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Publisher's Summary

From a Pulitzer Prize-winning historian, the powerful story of a fragile nation as it expands across a contested continent.  

In this beautifully written history of America’s formative period, a preeminent historian upends the traditional story of a young nation confidently marching to its continent-spanning destiny. The newly constituted United States actually emerged as a fragile, internally divided union of states contending still with European empires and other independent republics on the North American continent. Native peoples sought to defend their homelands from the flood of American settlers through strategic alliances with the other continental powers. The system of American slavery grew increasingly powerful and expansive, its vigorous internal trade in Black Americans separating parents and children, husbands and wives. Bitter party divisions pitted elites favoring strong government against those, like Andrew Jackson, espousing a democratic populism for white men. Violence was both routine and organized: The United States invaded Canada, Florida, Texas, and much of Mexico, and forcibly removed most of the Native peoples living east of the Mississippi. At the end of the period, the United States, its conquered territory reaching the Pacific, remained internally divided, with sectional animosities over slavery growing more intense.

Taylor’s elegant history of this tumultuous period offers indelible miniatures of key characters from Frederick Douglass and Sojourner Truth to Elizabeth Cady Stanton and Margaret Fuller. It captures the high-stakes political drama as Jackson and Adams, Clay, Calhoun, and Webster contend over slavery, the economy, Indian removal, and national expansion. A ground-level account of American industrialization conveys the everyday lives of factory workers and immigrant families. And the immersive narrative puts us on the streets of Port-au-Prince, Mexico City, Quebec, and the Cherokee capital, New Echota. Absorbing and chilling, American Republics illuminates the continuities between our own social and political divisions and the events of this formative period.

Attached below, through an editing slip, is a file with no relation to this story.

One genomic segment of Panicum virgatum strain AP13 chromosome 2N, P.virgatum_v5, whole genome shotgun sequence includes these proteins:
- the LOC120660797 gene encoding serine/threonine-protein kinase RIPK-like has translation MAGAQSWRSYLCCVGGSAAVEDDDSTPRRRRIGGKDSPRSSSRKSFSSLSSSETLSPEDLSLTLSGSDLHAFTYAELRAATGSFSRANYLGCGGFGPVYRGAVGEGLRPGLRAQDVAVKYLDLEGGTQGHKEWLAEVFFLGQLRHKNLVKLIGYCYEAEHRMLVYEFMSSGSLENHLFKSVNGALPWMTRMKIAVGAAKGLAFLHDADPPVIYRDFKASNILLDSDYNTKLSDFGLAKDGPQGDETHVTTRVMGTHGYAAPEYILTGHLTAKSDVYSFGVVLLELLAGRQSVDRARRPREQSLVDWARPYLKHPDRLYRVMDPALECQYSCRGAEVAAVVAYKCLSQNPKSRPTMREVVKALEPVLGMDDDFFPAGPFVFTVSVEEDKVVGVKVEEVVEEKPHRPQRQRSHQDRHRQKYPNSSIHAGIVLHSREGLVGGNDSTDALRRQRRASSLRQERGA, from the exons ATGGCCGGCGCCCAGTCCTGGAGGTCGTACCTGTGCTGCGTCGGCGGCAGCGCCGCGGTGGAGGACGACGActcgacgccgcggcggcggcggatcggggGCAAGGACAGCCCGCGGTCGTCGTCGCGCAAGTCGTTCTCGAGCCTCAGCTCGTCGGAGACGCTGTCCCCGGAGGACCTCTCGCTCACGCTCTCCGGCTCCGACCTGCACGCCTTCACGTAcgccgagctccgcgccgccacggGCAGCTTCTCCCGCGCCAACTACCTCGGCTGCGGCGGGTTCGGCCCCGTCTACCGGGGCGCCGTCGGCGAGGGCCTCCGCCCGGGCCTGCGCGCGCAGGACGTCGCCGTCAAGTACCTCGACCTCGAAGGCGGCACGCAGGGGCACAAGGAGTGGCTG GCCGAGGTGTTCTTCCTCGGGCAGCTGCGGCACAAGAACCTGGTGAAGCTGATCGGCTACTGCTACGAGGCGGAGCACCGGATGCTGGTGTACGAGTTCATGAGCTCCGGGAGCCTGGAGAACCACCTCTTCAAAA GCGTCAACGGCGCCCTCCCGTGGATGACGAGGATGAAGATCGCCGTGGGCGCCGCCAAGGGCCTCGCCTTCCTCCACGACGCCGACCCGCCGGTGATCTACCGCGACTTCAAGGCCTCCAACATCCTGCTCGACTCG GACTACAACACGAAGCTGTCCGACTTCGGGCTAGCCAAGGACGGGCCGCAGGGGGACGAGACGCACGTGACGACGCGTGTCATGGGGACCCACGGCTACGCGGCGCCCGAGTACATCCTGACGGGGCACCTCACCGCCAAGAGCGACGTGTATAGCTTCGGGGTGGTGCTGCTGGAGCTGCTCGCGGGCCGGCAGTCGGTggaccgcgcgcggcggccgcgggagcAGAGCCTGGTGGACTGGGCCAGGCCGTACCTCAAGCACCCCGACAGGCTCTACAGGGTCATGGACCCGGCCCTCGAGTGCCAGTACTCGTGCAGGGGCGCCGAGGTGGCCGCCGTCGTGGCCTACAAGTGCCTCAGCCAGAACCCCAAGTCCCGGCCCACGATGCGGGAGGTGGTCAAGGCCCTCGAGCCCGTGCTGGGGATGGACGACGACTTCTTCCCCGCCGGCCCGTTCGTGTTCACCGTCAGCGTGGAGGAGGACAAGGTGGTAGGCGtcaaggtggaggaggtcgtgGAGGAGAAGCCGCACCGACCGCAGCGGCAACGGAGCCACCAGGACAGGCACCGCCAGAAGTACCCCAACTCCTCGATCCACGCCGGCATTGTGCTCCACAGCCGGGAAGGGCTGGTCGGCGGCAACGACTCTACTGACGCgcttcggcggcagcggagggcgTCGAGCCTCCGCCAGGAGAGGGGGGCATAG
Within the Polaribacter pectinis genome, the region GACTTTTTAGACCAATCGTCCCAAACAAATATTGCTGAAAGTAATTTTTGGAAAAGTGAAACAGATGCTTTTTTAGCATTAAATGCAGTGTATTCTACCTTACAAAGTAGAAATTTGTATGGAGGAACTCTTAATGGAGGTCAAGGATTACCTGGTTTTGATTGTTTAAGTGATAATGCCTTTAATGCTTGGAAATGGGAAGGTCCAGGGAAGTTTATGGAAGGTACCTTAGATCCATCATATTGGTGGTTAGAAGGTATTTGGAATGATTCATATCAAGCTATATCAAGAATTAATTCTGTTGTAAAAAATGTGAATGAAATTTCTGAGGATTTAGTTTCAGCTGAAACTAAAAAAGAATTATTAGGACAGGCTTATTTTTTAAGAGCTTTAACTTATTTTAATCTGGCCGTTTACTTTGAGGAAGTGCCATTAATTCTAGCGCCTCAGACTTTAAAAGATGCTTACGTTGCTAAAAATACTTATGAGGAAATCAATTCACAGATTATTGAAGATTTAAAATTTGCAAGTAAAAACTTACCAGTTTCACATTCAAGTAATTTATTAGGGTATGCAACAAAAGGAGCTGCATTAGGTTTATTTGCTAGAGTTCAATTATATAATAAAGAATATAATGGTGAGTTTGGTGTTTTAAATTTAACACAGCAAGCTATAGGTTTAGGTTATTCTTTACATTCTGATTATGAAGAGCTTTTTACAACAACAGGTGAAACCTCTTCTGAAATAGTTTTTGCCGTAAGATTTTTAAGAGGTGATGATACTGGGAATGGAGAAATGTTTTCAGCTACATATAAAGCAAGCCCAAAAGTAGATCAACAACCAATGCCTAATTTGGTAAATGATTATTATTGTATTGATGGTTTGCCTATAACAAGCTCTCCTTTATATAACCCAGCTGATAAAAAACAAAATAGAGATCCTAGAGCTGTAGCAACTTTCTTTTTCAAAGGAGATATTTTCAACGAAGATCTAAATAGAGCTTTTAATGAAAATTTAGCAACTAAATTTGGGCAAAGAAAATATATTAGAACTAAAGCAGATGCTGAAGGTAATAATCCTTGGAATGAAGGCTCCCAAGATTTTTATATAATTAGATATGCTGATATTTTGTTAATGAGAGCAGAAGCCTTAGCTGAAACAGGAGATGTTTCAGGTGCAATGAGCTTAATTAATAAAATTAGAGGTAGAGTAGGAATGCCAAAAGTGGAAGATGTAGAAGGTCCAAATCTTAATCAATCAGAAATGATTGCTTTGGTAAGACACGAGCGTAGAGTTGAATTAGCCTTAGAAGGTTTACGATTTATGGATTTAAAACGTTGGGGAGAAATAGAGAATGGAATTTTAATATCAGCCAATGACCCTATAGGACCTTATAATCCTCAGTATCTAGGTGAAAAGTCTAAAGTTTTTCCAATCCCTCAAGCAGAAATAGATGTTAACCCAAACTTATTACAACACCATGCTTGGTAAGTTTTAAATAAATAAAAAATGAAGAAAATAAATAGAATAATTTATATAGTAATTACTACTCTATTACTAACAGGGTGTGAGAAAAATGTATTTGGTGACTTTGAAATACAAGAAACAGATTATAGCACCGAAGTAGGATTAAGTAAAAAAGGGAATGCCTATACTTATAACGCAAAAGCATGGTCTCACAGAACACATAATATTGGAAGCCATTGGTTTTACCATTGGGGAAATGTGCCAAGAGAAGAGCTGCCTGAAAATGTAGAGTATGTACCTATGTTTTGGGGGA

©2021 Alan Taylor (P)2021 Recorded Books Inc.

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  • Kindle Customer
  • 08-07-2021

Disjointed, uneven, and unpersuasive.

A disjointed and uneven look at American secessionist movements that unpersuasively finds white supremacy around every corner.

Alan Taylor has won two Pullitzer Prizes for his work on William Cooper (father of James Fenimore Cooper) and his history of slavery in colonial Virginia. He should not win one for this book.

American Republics almost has a premise. To the extent there's a thesis here, it's that the new American nation wasn't as united as it purported to be and this caused many groups to attempt to split off from the country and form their own republics/ states/ communities.

What could have been a very intriguing history of American secession (there are TONS of examples) instead becomes an inconsistent and VERY general history of the United States up to 1850.

The book also claims to be a "Continental" history of the United States which in practice means we get some extended sections on Canadian and Mexican politics and their examples of internal secessionist groups. This is a highlight of the book simply because it's novel.

Otherwise, Taylor provides neither a comprehensive (or satisfying) history of the US nor a history of secession in the US. He covers Shay's Rebellion, the Whiskey Rebellion, Mormons, Gabriel Prossers' slave revolt, and early American Indian wars/removal among others.

While each is presented reasonably well, there's little connective narrative tissue here so the choices feel haphazard. Taylor tries, and fails, to tie every breakaway group/ movement to race essentialism or white supremacy but is rarely persuasive. Most of the examples he gives had motivating factors far more significant than then-contemporary racist notions or the protection of slavery. Yet because it's easy to find Americans in the early republic making racist statements, that becomes the raison d'etre for any subsequent behavior. It is unconvincing and unpersuasive.

What could have been a really solid history of American expansionism or secession instead is brought low by glib assertions of white supremacy at every turn.

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  • Tascha F.
  • 26-06-2021

Helps the dots of history to today.